In one of the most novel uses of 3D printing – at least that we have seen – design and research company Emerging Objects has begun printing objects with salt. This is wildly unique, yet it fall right in line with Emerging Objects mission. According to the companies website: “Our research and designs focus on the development of innovative materials for large format 3D printing, expanding the potential of additive manufacturing to serve the fields of architecture, interior design, furniture design and product design.”
So does printing with salt actually work?
This is the Saltygloo. The structure was inspired by the Inuit Igloo, and was printed with salt harvested from the San Francisco Bay. Emerging Objects offered a description of the process that went into the Saltygloo:
To build the Saltygloo, 336 translucent panels were 3D printed using this unique material invention. Each panel recalls the crystalline form of salt and is randomly rotated and aggregated to create a larger structure where all tiles in the structure are unique…The panels are connected together to form a rigid shell that is further supported with lightweight aluminum rods flexed in tension, making the structure extremely lightweight and able to be easily transported assembled in only a few hours.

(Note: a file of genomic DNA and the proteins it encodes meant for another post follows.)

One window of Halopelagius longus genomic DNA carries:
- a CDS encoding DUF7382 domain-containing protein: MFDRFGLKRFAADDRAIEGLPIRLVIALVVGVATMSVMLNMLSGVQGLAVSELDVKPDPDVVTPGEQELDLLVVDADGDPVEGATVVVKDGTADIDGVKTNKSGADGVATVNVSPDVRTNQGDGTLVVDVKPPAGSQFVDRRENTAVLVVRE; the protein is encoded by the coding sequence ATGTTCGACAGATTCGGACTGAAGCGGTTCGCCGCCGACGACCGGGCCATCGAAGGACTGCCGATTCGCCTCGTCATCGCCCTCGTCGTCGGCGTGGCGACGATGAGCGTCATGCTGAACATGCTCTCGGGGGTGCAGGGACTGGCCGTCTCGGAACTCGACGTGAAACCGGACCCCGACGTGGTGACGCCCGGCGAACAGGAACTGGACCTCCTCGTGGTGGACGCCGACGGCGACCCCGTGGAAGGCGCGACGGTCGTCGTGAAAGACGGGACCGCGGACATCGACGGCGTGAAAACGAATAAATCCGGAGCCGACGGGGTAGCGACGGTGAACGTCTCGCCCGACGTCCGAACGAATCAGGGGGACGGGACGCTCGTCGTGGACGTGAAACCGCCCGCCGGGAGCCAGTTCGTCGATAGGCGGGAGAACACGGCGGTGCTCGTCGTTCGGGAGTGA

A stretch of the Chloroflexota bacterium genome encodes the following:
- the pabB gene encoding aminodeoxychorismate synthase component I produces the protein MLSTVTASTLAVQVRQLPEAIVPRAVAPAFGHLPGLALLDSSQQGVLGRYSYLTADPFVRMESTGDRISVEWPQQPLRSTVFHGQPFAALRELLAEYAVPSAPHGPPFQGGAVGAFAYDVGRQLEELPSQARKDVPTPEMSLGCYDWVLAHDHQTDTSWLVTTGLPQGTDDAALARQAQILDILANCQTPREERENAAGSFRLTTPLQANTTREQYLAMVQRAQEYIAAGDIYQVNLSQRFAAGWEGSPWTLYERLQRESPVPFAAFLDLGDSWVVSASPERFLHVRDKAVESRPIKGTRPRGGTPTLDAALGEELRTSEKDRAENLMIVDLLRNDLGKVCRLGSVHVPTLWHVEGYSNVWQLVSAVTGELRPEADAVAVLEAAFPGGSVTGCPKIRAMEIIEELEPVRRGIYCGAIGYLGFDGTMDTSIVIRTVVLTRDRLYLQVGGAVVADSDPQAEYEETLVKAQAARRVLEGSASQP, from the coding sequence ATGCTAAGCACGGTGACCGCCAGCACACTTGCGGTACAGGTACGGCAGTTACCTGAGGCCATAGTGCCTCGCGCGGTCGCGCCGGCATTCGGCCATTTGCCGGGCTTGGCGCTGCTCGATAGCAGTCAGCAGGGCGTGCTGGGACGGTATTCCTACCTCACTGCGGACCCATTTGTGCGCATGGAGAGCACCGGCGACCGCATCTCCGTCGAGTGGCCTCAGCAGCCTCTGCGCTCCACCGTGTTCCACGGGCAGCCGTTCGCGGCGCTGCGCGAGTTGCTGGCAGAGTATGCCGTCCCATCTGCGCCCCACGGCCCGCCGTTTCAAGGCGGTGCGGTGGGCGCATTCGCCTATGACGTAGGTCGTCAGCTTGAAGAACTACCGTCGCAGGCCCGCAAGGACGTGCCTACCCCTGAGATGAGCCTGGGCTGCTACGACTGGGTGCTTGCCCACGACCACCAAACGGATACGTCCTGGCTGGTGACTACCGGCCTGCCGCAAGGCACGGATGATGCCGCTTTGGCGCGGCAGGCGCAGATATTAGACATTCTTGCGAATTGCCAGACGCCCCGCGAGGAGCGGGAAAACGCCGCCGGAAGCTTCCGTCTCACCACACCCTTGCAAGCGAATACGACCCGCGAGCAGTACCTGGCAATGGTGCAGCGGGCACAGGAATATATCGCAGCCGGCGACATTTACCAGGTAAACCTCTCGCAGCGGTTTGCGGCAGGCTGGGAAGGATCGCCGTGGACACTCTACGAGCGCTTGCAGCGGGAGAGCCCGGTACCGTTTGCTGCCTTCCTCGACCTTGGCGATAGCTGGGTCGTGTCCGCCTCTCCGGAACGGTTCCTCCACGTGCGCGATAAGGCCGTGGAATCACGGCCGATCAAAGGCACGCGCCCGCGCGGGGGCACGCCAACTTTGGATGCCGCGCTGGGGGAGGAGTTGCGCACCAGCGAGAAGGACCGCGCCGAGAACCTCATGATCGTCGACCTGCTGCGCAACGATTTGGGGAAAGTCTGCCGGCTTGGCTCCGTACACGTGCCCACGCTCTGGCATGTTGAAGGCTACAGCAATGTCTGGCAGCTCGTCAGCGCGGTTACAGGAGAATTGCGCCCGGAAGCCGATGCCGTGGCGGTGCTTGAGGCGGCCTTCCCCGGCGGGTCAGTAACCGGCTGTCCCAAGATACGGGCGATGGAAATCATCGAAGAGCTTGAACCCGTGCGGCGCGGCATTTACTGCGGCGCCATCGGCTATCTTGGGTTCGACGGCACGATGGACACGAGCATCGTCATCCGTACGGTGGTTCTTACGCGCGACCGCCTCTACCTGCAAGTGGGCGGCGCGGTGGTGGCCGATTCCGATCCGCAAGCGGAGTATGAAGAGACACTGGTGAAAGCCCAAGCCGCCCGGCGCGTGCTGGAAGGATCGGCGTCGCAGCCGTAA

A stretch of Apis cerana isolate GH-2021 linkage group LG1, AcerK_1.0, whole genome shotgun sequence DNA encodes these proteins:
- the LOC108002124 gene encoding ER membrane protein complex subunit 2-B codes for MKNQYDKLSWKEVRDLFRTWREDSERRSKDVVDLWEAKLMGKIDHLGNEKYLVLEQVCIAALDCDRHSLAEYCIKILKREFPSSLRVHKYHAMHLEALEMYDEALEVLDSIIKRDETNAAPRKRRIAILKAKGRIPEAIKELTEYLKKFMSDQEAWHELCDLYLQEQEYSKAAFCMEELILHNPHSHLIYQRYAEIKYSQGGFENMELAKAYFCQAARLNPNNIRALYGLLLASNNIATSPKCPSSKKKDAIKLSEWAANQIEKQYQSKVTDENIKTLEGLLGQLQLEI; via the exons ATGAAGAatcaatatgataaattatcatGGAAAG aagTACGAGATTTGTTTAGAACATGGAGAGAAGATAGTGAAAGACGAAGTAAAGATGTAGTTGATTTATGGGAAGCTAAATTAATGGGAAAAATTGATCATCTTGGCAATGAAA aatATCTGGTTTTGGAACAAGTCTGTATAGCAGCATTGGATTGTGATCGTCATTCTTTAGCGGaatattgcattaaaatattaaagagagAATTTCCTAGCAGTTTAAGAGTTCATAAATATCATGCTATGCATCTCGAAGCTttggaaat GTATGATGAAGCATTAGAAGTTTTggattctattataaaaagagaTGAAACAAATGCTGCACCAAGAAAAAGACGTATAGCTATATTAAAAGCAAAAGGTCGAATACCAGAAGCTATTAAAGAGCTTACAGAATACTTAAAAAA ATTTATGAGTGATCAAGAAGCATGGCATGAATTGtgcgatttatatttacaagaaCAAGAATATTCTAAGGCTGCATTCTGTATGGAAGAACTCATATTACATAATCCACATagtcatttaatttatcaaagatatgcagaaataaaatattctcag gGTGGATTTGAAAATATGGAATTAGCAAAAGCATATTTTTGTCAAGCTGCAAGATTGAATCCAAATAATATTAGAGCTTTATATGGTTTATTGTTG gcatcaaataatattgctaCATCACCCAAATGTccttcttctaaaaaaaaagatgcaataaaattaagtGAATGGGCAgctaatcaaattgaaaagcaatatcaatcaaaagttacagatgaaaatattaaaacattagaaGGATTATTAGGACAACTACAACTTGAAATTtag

This is an incredibly interesting use of 3D printing. Here is a video to put the scale of the Saltygloo in perspective: